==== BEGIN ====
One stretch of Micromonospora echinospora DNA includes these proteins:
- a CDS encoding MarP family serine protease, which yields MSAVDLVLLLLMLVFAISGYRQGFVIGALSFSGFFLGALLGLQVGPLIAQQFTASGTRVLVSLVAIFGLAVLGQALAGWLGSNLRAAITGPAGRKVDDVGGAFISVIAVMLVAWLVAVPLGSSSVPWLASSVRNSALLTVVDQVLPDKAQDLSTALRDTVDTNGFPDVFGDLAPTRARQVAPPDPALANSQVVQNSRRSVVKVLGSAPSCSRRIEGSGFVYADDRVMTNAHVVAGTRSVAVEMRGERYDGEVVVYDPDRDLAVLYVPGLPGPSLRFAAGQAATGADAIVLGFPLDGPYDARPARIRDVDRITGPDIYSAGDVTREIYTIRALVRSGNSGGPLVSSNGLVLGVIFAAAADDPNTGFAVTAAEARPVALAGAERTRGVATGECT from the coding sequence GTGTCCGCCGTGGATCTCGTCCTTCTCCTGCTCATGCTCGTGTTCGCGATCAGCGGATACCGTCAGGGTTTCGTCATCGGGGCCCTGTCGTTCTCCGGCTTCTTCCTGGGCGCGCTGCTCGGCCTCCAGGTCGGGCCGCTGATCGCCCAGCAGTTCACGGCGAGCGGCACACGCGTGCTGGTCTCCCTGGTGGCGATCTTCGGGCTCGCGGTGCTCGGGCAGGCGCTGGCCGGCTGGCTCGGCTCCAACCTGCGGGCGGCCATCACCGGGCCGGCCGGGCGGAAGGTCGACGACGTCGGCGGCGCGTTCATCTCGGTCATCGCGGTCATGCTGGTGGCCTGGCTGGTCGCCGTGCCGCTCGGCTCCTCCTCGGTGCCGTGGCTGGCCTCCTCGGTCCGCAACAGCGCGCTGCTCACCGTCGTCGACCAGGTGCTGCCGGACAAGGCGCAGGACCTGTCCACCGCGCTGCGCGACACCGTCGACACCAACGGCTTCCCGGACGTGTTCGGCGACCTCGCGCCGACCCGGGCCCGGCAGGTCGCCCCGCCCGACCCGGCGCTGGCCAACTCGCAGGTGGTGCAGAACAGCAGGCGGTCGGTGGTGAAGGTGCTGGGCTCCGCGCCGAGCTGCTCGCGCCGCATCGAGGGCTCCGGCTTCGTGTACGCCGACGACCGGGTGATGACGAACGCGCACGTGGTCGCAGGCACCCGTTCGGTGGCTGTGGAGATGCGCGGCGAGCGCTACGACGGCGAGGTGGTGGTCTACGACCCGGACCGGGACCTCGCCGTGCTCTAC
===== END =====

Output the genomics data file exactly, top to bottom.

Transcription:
One stretch of Micromonospora echinospora DNA includes these proteins:
- a CDS encoding MarP family serine protease, which yields MSAVDLVLLLLMLVFAISGYRQGFVIGALSFSGFFLGALLGLQVGPLIAQQFTASGTRVLVSLVAIFGLAVLGQALAGWLGSNLRAAITGPAGRKVDDVGGAFISVIAVMLVAWLVAVPLGSSSVPWLASSVRNSALLTVVDQVLPDKAQDLSTALRDTVDTNGFPDVFGDLAPTRARQVAPPDPALANSQVVQNSRRSVVKVLGSAPSCSRRIEGSGFVYADDRVMTNAHVVAGTRSVAVEMRGERYDGEVVVYDPDRDLAVLYVPGLPGPSLRFAAGQAATGADAIVLGFPLDGPYDARPARIRDVDRITGPDIYSAGDVTREIYTIRALVRSGNSGGPLVSSNGLVLGVIFAAAADDPNTGFAVTAAEARPVALAGAERTRGVATGECT from the coding sequence GTGTCCGCCGTGGATCTCGTCCTTCTCCTGCTCATGCTCGTGTTCGCGATCAGCGGATACCGTCAGGGTTTCGTCATCGGGGCCCTGTCGTTCTCCGGCTTCTTCCTGGGCGCGCTGCTCGGCCTCCAGGTCGGGCCGCTGATCGCCCAGCAGTTCACGGCGAGCGGCACACGCGTGCTGGTCTCCCTGGTGGCGATCTTCGGGCTCGCGGTGCTCGGGCAGGCGCTGGCCGGCTGGCTCGGCTCCAACCTGCGGGCGGCCATCACCGGGCCGGCCGGGCGGAAGGTCGACGACGTCGGCGGCGCGTTCATCTCGGTCATCGCGGTCATGCTGGTGGCCTGGCTGGTCGCCGTGCCGCTCGGCTCCTCCTCGGTGCCGTGGCTGGCCTCCTCGGTCCGCAACAGCGCGCTGCTCACCGTCGTCGACCAGGTGCTGCCGGACAAGGCGCAGGACCTGTCCACCGCGCTGCGCGACACCGTCGACACCAACGGCTTCCCGGACGTGTTCGGCGACCTCGCGCCGACCCGGGCCCGGCAGGTCGCCCCGCCCGACCCGGCGCTGGCCAACTCGCAGGTGGTGCAGAACAGCAGGCGGTCGGTGGTGAAGGTGCTGGGCTCCGCGCCGAGCTGCTCGCGCCGCATCGAGGGCTCCGGCTTCGTGTACGCCGACGACCGGGTGATGACGAACGCGCACGTGGTCGCAGGCACCCGTTCGGTGGCTGTGGAGATGCGCGGCGAGCGCTACGACGGCGAGGTGGTGGTCTACGACCCGGACCGGGACCTCGCCGTGCTCTAC